— Jihye Lee
Strong hiring and wage growth expected in February
Economists expect data coming Friday before the bell to show hiring remained strong in February and that wages grew faster than they did in the prior month.
Economists polled by Dow Jones forecast 225,000 new jobs were added in February, which would be lower than January's surprisingly large addition of 517,000 jobs.
The unemployment rate, meanwhile, is expected to stay at 3.4%, which is a low not seen since 1969.
And economists anticipate average hourly earnings will rise by 0.4% from January for a 4.8% year-over-year. That is more than the prior month, which brought a 0.3% month over month and 4.4% annualized increase.
— Patti Domm
Major indexes are on track for weekly losses
With one session left in the trading week, the three major indexes are on poised to end the week down.
The Dow is on pace for the biggest weekly loss, down 3.4%. The S&P 500 slid 3.15% so far, while the Nasdaq Composite has dropped 3%.
— Alex Harring
Stocks making the biggest moves after hours
These are some of the stocks making the biggest moves in extended trading:
- SVB Financial — Shares slid 6% after the bell, continuing to plunge from Thursday's session following an announcement from the financial services company that it was looking to raise more than $2 billion in capital to help offset losses from bond sales.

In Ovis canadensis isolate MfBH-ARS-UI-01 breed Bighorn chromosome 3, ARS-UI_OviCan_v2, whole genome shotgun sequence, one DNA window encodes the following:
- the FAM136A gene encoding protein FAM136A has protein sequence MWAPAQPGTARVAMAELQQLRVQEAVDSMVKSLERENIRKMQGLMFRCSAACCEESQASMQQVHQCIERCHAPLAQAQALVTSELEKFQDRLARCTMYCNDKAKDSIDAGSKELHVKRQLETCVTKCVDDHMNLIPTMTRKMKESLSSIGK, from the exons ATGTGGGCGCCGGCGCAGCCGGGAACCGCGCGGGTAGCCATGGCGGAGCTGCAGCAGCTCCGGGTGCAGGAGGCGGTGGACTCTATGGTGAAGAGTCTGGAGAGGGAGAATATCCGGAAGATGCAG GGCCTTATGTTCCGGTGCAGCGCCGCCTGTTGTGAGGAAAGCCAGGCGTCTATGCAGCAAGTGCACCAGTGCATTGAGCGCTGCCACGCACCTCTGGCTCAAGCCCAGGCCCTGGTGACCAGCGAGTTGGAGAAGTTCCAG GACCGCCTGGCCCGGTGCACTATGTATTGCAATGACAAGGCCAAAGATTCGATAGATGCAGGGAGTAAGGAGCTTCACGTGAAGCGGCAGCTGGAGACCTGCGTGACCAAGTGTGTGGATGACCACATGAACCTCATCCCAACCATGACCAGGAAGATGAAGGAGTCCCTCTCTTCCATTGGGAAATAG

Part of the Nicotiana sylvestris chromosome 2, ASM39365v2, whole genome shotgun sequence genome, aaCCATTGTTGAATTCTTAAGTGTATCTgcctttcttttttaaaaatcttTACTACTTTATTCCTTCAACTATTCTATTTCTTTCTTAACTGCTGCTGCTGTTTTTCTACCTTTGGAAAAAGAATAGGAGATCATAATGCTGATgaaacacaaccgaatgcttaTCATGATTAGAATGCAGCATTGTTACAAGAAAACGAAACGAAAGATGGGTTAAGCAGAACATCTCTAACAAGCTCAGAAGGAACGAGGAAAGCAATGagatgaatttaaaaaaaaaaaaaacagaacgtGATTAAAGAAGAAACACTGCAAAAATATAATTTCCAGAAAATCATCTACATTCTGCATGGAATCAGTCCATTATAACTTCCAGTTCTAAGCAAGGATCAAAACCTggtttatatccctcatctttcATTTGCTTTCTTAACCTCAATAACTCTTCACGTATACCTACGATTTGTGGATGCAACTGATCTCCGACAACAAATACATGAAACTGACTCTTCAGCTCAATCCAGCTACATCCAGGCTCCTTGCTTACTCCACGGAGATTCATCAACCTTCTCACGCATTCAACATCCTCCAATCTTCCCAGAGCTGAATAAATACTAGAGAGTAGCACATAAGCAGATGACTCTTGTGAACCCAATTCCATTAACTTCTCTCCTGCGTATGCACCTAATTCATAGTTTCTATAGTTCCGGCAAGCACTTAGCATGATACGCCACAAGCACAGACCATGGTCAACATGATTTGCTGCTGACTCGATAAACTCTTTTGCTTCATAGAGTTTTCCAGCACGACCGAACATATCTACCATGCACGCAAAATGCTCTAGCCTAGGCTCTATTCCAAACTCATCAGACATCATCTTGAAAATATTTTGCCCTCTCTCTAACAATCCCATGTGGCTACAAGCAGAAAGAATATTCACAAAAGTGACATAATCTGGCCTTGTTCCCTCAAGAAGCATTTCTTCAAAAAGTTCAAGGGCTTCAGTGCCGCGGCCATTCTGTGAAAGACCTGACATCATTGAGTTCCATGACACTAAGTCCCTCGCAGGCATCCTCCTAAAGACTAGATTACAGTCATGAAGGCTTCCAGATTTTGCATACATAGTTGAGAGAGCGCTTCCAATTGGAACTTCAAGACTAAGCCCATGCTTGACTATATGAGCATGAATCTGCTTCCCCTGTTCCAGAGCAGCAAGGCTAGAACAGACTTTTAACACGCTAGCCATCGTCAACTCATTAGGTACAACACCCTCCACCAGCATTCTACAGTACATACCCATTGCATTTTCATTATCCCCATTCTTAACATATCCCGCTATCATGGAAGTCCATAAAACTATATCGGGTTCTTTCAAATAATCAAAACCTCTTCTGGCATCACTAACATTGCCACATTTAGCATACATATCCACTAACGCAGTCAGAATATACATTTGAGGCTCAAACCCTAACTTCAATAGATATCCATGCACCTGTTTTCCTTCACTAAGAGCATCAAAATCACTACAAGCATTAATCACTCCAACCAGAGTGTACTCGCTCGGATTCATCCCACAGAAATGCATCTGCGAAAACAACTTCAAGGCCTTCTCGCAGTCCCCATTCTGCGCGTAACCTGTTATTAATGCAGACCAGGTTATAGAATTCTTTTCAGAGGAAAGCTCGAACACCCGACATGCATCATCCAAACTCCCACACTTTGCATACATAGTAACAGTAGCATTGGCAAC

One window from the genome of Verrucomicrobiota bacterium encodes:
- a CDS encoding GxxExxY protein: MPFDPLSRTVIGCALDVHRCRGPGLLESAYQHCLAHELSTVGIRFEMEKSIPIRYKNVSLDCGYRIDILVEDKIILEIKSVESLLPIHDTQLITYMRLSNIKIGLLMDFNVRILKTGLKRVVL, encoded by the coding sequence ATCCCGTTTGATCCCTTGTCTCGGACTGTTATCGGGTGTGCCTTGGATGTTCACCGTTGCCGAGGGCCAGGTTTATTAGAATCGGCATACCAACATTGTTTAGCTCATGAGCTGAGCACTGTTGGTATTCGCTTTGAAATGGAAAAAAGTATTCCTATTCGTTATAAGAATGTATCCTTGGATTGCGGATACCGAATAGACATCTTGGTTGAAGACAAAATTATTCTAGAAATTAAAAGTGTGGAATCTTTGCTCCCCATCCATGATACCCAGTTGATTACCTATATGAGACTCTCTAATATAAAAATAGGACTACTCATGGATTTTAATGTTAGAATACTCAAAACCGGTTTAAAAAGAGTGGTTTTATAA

- Oracle — The information technology company dropped 4.9% after beating analysts' expectations on earnings but missing on revenue for its third quarter. The company also increased its quarterly dividend to 40 cents from 32 cents.
- Gap — The retailer tumbled 7% after missing on both the top and bottom lines in the fourth quarter. Gap said to expect its first quarter and full-year revenue to decrease year over year despite analysts expecting both to show modest annualized gains.
- Ulta — The beauty retailer slid 2.1% despite beating analysts' expectations for both the top and bottom lines, according to Refinitiv, and issuing upbeat forward guidance.
— Alex Harring
Stock futures open lower
Stock futures were lower Thursday night.
Futures tied to the Dow were down 66 points, or 0.2%, shortly after extended trading began. Nasdaq-100 and S&P 500 futures slipped 0.4% and 0.3%, respectively.
— Alex Harring